Investors are finding a lot to like in technology, even as the bottom of the market remains elusive By Bloomberg

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(Bloomberg) — Even as the Federal Reserve raises interest rates and tech stocks slump, it’s getting harder to walk away from the sector.

On the other hand, there’s a lot to like: It’s now 35% cheaper than it was at its peak in 2020, huge companies like Apple Inc (NASDAQ :). They’re still filling their coffers with cash and earnings forecasts show no sign of slowing significantly.

The index fell 0.8 percent on Thursday and is down about 30 percent so far this year.

But the Fed. Market talk going into Wednesday’s monetary policy meeting was that there is a high potential for a rebound in the tech sector if, as expected, the central bank raises its benchmark interest rate by 75 basis points. Turns out it wasn’t that simple. The Nasdaq 100 fell to lows in early July, largely erasing most of the summer rally, after a hawkish tone than the Fed had hoped.

So why not avoid technology until the dust has settled? This is not an option for most institutional investors, given that the industry is the largest in the world at roughly 27% of the benchmark. If tech stocks turn around and lose ground, it could be the end of your career.

Thus stock pickers gravitate towards “quality” companies with long-standing business or stock schemes. Apple Inc. fell. By only 13% this year. T-Mobile US (NASDAQ 🙂 Inc. Palo Alto Networks (NASDAQ :), cybersecurity company. and Texas Instrument Inc.

“Look for companies with high market share, a good moat, and low substitution risk,” said Brian Battle, director of trading at Performance Trust Capital Partners. “Microsoft makes things people pay for. Apple sells billions of consumer goods, and it’s hard to replace them.”

Companies that do not have these traits are criticized in the stock market. Take Meta Platforms Inc. , owner of Facebook (NASDAQ 🙂 that relies on ads. It has lost 58% of its value this year. It’s a picture similar to the Snapchat owner Snap Inc. (NYSE:). and Netflix Inc (NASDAQ:).

As long as real yields in the bond market continue to rise, it’s possible that tech stocks haven’t bottomed, opposing buying in the Nasdaq 100. While the index’s earnings multiplier has fallen a lot, it’s falling from very inflated levels. But stock pickers are finding plenty to buy in technology.

“It’s getting cheaper, but it’s not cheap,” said Alec Young, chief investment strategist at quantitative research firm Mapsignals. “Until the Fed feels able to pause tightening, technology is unlikely to be a leading sector.”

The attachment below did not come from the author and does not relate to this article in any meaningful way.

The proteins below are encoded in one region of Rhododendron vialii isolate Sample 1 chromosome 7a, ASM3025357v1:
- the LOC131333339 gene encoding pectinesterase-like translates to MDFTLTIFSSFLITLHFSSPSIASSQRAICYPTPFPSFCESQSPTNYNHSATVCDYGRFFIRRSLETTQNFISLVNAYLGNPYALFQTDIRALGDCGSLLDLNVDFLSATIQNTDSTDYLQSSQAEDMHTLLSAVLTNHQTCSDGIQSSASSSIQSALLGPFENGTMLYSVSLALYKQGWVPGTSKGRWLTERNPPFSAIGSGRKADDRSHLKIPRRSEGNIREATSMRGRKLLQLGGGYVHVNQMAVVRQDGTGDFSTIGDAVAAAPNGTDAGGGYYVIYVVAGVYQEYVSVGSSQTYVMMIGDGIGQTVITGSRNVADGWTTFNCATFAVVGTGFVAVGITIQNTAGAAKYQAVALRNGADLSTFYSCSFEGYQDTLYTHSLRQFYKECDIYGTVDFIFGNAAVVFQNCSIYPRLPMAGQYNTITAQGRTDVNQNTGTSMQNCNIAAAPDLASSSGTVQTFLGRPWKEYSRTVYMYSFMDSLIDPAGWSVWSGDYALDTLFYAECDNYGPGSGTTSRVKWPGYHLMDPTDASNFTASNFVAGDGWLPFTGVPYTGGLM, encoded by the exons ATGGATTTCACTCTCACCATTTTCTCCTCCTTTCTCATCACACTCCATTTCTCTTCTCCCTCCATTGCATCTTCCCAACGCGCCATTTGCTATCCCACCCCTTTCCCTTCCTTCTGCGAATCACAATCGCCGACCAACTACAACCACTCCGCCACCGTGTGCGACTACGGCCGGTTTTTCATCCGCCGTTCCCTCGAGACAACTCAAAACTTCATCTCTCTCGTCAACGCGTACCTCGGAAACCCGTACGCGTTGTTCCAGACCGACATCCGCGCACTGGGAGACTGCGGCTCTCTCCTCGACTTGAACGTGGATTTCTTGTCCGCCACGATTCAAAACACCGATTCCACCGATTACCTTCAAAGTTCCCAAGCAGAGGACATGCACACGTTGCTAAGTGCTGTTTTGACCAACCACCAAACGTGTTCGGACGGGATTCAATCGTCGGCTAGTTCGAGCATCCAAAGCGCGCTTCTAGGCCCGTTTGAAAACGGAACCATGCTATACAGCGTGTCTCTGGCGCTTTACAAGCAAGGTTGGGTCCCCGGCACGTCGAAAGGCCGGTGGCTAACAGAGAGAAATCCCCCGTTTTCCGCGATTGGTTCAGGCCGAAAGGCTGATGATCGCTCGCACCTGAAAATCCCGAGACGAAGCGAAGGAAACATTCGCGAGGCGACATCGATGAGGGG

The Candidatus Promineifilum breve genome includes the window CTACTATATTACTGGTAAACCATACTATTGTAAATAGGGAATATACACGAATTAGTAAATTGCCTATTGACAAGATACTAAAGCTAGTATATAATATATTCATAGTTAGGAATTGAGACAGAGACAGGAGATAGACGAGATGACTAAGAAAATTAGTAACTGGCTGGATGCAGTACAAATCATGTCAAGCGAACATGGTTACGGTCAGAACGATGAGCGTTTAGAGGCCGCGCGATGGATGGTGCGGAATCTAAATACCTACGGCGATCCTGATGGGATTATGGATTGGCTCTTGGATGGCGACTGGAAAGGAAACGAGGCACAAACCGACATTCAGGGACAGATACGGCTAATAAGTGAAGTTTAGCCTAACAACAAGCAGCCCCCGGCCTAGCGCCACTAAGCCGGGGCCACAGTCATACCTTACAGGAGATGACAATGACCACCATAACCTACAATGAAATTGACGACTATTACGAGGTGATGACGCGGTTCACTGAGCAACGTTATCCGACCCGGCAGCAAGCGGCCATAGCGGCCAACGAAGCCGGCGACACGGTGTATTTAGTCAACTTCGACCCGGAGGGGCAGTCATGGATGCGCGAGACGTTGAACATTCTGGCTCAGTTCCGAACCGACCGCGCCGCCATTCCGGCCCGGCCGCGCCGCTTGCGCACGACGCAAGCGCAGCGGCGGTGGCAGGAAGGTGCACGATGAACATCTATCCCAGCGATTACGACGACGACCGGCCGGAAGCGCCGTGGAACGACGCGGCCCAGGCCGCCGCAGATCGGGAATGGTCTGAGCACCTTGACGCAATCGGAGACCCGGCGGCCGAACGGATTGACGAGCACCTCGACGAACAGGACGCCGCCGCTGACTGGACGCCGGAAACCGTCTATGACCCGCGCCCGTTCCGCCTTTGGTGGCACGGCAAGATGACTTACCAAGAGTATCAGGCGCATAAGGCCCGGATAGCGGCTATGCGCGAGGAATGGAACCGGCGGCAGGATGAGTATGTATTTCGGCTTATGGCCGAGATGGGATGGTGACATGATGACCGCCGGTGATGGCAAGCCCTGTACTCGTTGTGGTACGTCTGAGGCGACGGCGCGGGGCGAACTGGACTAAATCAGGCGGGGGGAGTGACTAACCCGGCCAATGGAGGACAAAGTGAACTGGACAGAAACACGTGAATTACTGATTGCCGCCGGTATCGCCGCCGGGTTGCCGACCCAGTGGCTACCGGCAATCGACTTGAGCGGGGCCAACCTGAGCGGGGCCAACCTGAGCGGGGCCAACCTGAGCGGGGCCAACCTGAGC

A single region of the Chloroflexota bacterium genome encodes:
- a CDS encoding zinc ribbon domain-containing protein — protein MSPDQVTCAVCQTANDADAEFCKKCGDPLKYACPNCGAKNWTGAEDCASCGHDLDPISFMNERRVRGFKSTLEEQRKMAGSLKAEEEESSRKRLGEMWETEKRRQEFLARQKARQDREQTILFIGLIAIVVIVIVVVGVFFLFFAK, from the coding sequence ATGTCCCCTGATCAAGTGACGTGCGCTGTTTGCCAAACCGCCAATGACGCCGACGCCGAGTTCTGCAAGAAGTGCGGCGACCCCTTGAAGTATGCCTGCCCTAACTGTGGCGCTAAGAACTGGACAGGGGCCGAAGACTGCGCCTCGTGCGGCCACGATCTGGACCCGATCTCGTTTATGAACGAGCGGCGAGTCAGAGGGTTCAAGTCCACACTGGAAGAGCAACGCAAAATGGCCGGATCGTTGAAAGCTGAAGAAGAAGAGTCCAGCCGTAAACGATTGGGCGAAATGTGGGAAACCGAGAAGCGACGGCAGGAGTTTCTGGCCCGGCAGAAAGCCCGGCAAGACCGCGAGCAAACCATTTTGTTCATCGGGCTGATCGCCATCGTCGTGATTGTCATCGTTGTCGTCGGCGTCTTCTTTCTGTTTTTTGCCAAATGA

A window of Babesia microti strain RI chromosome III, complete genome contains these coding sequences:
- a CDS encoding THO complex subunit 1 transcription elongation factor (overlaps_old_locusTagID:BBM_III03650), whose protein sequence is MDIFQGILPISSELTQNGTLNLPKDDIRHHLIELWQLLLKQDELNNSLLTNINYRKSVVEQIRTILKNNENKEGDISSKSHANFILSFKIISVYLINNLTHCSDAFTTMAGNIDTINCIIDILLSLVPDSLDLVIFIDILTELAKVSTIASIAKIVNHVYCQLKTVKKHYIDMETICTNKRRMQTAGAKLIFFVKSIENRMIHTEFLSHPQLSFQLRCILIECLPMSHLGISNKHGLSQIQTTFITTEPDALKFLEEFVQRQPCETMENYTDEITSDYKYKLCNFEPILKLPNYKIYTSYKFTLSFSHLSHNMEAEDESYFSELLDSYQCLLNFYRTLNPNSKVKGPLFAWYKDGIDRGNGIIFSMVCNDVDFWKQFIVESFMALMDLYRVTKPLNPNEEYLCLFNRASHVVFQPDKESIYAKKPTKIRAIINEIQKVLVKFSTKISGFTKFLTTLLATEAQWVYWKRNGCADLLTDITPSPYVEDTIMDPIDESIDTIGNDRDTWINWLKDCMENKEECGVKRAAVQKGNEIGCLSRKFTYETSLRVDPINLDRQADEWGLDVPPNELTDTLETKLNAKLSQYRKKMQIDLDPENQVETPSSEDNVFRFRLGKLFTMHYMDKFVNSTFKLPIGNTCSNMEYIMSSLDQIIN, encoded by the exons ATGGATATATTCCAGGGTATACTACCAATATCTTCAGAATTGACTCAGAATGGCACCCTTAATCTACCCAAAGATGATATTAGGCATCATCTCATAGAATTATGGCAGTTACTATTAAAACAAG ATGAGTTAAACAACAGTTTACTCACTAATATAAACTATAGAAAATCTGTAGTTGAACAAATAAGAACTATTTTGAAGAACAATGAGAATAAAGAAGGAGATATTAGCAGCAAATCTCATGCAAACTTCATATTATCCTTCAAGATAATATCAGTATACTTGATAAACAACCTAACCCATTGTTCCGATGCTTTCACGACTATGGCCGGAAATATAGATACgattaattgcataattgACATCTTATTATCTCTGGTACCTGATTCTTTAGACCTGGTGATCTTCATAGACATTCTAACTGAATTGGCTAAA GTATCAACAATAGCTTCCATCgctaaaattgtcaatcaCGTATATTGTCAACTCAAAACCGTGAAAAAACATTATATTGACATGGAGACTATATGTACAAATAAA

Technical chart for today

The most important technical stories

  • Inc (NASDAQ:). He lost an attempt to exclude top executives including billionaire founder Jeff Bezos and CEO Andy Gacy from having to testify in the Federal Trade Commission investigation.
  • Sometime next year, Tim Cook will appear before the faithful of Apple Inc. It unveils the company’s next major computing platform, a headset that blends virtual and augmented reality.
  • A lawsuit has been filed against Meta Platforms Inc. Allegedly building a confidential solution to warranties launched by Apple Inc. last year to protect iPhone users from tracking their online activity. Meta has acknowledged that the Facebook app monitors browser activity, but has denied that it illegally collects user data.
  • Intel Corp (NASDAQ:). CEO Sandra Rivera has what would have been the most coveted job in the semiconductor industry: head of the company’s highly lucrative data center division. Nowadays, it’s the hardest.
  • Microsoft Corporation (NASDAQ:). President Brad Smith said the company will not label seemingly false social media posts to avoid appearing the company is trying to censor online speech, hinting that the company is taking a different approach than other tech companies in dealing with disinformation.
  • BT Group (LON: Plc) is facing strikes from employees handling ‘999’ calls to emergency services, intensifying their dispute over wages amid a national surge in UK industrial work.
  • Ofcom, the UK’s digital regulator, said it will launch a suite of investigations into digital markets including cloud computing, online messaging and smart devices, marking another step in the scrutiny of the world’s largest technology companies.
  • Kittyhawk, the air taxi company backed by billionaire Google (NASDAQ:) co-founder Larry Page, will be shutting down, marking a setback for an elusive dream of developing flying cars.
  • A prominent state-backed newspaper reported that US intelligence agents took control of parts of China’s telecom network after hacking a government-funded university, issuing Beijing’s latest accusations of US hacking.
  • Former British Prime Minister Boris Johnson was only halfway through introducing several key policies when his government collapsed in a mass resignation. His successor, Liz Truss, now appears poised to ease a series of belated decisions on technology and media.

(Updates to open market)

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